Son gets six to 20 years in dad’s death

For years, Nathaniel Baria lived under the strict authority of a father who demanded that he receive only top grades in school.

Family members said B’s weren’t acceptable. His father also pushed him to excel at playing the piano, oboe and clarinet and once refused to speak to his son for two years because Baria didn’t live up to his expectations.

In May 2007, Baria snapped. Armed with a kitchen knife, he sneaked into his parents’ bedroom while they were sleeping and stabbed his father 11 times, authorities said.

His father, who suffered from heart problems, died about a month after the incident. The knife attack also left Baria’s mother and then-14-year-old sister wounded.

On Tuesday, District Judge Michael Villani sentenced Baria to spend six to 20 years in prison. Baria had earlier pleaded guilty to voluntary manslaughter with a deadly weapon and attempted murder.

“This situation has caused misery to all sides,” Villani said.

Almost a dozen relatives crowded into Villani’s courtroom to support the 21-year-old Baria. They came from California, Chicago and the Philippines, where Baria’s 57-year-old father, Ambrocio Baria, was born and raised.

Several relatives had written letters urging the judge to be lenient.

“Nathaniel has become the victim of his (Ambrocio Baria’s) dominance,” said Marie Dejesus Baria of her son’s relationship with his father.

At the time of the attack, Baria was a freshman at the University of Nevada, Las Vegas. His mother said Baria won academic awards as a child but had failed two university courses because of the pressure from his father.

Ambrocio Baria was a talented musician and band leader in the Philippines when he was younger. He toured throughout Asia and, in his mid-30s, settled in Las Vegas to raise a family. Ambrocio Baria’s sister, Edith Panopio, wrote the judge a letter saying her brother worked as a pianist at the California Hotel.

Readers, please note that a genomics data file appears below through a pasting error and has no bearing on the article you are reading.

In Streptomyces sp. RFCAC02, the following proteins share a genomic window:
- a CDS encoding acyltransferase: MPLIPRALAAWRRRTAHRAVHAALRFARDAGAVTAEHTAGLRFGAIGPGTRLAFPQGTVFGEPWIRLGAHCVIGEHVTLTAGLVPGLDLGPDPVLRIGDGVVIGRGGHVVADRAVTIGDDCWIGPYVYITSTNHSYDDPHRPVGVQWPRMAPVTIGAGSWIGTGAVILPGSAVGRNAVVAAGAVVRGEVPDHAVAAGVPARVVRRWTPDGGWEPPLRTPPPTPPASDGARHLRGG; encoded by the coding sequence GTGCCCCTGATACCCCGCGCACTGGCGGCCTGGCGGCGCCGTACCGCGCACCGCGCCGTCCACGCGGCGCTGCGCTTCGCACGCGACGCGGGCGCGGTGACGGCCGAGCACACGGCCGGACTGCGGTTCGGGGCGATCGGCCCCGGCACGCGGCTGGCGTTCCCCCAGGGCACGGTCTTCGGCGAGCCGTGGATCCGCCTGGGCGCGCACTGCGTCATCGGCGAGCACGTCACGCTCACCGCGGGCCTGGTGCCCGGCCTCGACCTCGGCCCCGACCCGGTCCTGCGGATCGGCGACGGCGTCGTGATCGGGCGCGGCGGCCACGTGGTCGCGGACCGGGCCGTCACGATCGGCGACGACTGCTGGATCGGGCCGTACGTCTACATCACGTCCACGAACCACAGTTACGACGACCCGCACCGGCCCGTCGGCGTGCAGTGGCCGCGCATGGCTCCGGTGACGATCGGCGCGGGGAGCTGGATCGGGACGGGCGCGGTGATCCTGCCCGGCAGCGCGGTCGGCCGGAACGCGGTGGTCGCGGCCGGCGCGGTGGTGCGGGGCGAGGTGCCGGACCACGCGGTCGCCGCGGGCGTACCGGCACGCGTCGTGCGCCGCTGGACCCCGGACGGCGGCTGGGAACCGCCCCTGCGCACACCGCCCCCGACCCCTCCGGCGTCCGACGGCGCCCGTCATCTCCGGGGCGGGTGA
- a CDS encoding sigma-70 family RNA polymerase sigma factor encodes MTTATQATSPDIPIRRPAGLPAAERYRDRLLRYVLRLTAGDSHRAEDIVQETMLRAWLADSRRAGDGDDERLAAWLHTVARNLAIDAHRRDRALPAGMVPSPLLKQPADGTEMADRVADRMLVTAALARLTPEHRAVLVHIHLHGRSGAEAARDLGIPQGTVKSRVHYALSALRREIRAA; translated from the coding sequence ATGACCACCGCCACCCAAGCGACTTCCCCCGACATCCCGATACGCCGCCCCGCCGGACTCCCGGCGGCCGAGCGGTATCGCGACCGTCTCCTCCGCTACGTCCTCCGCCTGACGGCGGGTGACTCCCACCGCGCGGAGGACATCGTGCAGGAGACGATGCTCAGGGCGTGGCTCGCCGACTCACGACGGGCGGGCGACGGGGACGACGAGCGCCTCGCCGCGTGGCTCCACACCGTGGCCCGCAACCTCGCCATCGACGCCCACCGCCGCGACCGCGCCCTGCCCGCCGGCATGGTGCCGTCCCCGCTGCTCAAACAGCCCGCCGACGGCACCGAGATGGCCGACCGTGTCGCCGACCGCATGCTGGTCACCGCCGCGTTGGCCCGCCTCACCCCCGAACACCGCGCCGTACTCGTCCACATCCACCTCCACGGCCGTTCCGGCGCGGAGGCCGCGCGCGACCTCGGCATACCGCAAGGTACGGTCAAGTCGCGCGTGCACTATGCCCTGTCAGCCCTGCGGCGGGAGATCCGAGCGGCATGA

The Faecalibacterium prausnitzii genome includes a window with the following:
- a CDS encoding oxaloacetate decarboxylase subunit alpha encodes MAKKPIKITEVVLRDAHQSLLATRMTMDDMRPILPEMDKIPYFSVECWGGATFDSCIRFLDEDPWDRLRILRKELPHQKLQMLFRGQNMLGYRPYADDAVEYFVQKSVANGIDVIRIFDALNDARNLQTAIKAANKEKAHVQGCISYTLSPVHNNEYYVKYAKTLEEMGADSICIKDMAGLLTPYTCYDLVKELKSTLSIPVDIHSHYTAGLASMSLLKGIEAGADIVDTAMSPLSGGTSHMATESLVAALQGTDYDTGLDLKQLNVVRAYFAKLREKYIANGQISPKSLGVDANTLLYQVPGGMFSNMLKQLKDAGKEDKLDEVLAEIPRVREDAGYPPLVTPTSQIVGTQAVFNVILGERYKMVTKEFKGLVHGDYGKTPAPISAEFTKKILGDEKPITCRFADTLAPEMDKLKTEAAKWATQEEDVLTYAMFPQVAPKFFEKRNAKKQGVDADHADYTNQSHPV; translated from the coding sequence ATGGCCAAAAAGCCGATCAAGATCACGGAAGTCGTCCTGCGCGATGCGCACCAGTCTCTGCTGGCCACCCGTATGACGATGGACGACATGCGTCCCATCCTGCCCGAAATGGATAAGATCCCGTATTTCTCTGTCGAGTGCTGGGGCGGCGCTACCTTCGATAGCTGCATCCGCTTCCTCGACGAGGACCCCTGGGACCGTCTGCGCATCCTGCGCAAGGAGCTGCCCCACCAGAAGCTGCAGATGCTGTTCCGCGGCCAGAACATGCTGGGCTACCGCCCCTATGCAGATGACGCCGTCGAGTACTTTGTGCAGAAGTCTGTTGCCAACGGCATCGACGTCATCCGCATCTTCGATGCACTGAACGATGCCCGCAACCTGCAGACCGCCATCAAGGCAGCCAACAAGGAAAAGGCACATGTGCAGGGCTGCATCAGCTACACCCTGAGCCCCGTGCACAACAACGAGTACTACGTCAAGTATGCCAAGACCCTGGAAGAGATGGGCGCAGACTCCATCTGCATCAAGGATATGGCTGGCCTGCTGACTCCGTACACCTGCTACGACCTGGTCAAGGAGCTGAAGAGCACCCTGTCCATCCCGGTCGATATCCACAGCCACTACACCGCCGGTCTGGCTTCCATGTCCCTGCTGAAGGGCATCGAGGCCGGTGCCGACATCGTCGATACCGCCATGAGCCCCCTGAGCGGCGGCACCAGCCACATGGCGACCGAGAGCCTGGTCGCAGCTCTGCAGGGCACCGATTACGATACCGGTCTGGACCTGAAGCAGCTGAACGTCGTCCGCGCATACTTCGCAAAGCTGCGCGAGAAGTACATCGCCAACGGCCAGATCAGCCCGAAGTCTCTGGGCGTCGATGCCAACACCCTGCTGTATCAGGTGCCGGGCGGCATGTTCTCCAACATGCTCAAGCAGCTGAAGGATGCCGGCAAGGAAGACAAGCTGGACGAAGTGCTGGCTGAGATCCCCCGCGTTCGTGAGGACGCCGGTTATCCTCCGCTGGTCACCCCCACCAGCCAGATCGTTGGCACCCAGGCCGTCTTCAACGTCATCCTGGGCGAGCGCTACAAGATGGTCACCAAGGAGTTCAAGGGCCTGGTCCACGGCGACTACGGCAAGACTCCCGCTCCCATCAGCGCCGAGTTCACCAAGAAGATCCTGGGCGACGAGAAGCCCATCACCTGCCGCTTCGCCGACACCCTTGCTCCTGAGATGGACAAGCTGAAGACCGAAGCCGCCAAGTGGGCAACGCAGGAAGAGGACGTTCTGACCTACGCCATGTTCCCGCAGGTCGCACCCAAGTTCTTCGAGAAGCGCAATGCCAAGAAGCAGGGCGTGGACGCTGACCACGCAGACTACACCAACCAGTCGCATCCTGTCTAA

“My brother imposed enormous demands and expectations on Nathan,” wrote Panopio, a family practice physician employed by the Illinois Department of Human Services. “However, instead of communicating with Nathan, he put into practice his rules and strict parental authority.”

Deputy District Attorney Marc Schifalacqua said he spoke with Baria’s family several dozen times about the case and was fully aware that, even though they lost a father and husband, that they didn’t want to lose Baria, too.

But Schifalacqua said the facts of the case were “brutal” and Baria shouldn’t be allowed to walk out of the courtroom a free man. He recommended Baria serve at least eight years in prison.

“I think mercy is important in anything we do,” he said. “That being said, I don’t think mercy should be able to rob justice.”

Authorities said on May 15, 2007, Baria was living at his parent’s home near Nellis Boulevard and Owens Avenue. He stabbed his father while his father slept and then wounded his mother and teenage sister, who were both trying to stop the attack, said Baria’s attorney, Michael Schwarz.

The mother and sister rushed to the hospital for treatment but Ambrocio Baria remained at the house with his son. Relatives said Ambrocio Baria stayed at home because he didn’t want police involved.

Schwarz said Ambrocio Baria had open heart surgery while recovering from his stab wounds and died about 30 days later. Schwarz said it appeared the victim died from pre-existing health problems, not the stabbing attack.

The Clark County coroner’s office reported on Tuesday that Ambrocio Baria died from hypertension and arteriosclerotic vascular disease, which is often referred to as hardening of the arteries.

The coroner’s office, however, ruled his death a homicide.

During the hearing, Baria apologized to his family for the slaying. He said he never felt animosity toward his father.

When the two were on good terms, the younger Baria said they would have lively intellectual conversations.

“If I could reverse the flow of time, I would take it all back,” he said.

Villani, however, questioned Baria’s statements.

“You mentioned that you didn’t have any animosity toward your father. But you stabbed him 11 times,” Villani said. “That’s quite a bit of animosity in that particular moment.”

Contact reporter David Kihara at dkihara@reviewjournal.com or 702-380-1039.

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